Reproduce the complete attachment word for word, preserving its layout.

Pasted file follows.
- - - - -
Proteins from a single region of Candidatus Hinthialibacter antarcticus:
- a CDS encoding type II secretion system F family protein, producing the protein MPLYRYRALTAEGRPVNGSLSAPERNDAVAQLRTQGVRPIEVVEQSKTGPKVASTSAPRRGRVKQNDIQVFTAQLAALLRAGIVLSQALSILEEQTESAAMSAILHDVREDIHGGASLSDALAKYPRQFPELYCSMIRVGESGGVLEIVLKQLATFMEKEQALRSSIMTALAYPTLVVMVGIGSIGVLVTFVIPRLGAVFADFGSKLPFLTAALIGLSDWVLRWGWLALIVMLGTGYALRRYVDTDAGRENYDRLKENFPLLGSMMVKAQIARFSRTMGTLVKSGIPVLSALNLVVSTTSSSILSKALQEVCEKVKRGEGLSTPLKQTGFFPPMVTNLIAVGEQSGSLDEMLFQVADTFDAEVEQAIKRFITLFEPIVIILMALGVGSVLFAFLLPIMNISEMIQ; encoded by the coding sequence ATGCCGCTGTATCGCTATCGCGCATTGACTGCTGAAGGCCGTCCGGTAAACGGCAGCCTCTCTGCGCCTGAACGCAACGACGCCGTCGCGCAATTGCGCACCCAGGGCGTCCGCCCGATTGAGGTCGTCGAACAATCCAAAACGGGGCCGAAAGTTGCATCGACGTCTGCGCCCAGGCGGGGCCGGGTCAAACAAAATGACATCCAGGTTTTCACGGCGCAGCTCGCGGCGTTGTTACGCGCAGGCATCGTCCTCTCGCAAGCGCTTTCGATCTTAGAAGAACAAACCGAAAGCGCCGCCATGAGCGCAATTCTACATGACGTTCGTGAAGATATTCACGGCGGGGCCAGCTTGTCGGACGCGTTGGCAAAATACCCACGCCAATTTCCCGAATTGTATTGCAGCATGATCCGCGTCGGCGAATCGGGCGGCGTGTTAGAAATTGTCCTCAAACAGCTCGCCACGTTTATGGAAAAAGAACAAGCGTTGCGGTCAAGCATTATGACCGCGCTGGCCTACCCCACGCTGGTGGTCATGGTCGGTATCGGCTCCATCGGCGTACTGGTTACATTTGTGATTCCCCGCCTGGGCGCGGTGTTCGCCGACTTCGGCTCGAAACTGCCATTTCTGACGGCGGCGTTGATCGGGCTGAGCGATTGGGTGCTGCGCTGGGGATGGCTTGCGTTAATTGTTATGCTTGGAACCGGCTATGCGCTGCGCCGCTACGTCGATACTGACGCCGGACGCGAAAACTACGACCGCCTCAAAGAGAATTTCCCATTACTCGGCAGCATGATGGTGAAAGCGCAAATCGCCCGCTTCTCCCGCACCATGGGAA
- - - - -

Proteins from a single region of Candidatus Hinthialibacter antarcticus:
- a CDS encoding type II secretion system F family protein, producing the protein MPLYRYRALTAEGRPVNGSLSAPERNDAVAQLRTQGVRPIEVVEQSKTGPKVASTSAPRRGRVKQNDIQVFTAQLAALLRAGIVLSQALSILEEQTESAAMSAILHDVREDIHGGASLSDALAKYPRQFPELYCSMIRVGESGGVLEIVLKQLATFMEKEQALRSSIMTALAYPTLVVMVGIGSIGVLVTFVIPRLGAVFADFGSKLPFLTAALIGLSDWVLRWGWLALIVMLGTGYALRRYVDTDAGRENYDRLKENFPLLGSMMVKAQIARFSRTMGTLVKSGIPVLSALNLVVSTTSSSILSKALQEVCEKVKRGEGLSTPLKQTGFFPPMVTNLIAVGEQSGSLDEMLFQVADTFDAEVEQAIKRFITLFEPIVIILMALGVGSVLFAFLLPIMNISEMIQ; encoded by the coding sequence ATGCCGCTGTATCGCTATCGCGCATTGACTGCTGAAGGCCGTCCGGTAAACGGCAGCCTCTCTGCGCCTGAACGCAACGACGCCGTCGCGCAATTGCGCACCCAGGGCGTCCGCCCGATTGAGGTCGTCGAACAATCCAAAACGGGGCCGAAAGTTGCATCGACGTCTGCGCCCAGGCGGGGCCGGGTCAAACAAAATGACATCCAGGTTTTCACGGCGCAGCTCGCGGCGTTGTTACGCGCAGGCATCGTCCTCTCGCAAGCGCTTTCGATCTTAGAAGAACAAACCGAAAGCGCCGCCATGAGCGCAATTCTACATGACGTTCGTGAAGATATTCACGGCGGGGCCAGCTTGTCGGACGCGTTGGCAAAATACCCACGCCAATTTCCCGAATTGTATTGCAGCATGATCCGCGTCGGCGAATCGGGCGGCGTGTTAGAAATTGTCCTCAAACAGCTCGCCACGTTTATGGAAAAAGAACAAGCGTTGCGGTCAAGCATTATGACCGCGCTGGCCTACCCCACGCTGGTGGTCATGGTCGGTATCGGCTCCATCGGCGTACTGGTTACATTTGTGATTCCCCGCCTGGGCGCGGTGTTCGCCGACTTCGGCTCGAAACTGCCATTTCTGACGGCGGCGTTGATCGGGCTGAGCGATTGGGTGCTGCGCTGGGGATGGCTTGCGTTAATTGTTATGCTTGGAACCGGCTATGCGCTGCGCCGCTACGTCGATACTGACGCCGGACGCGAAAACTACGACCGCCTCAAAGAGAATTTCCCATTACTCGGCAGCATGATGGTGAAAGCGCAAATCGCCCGCTTCTCCCGCACCATGGGAA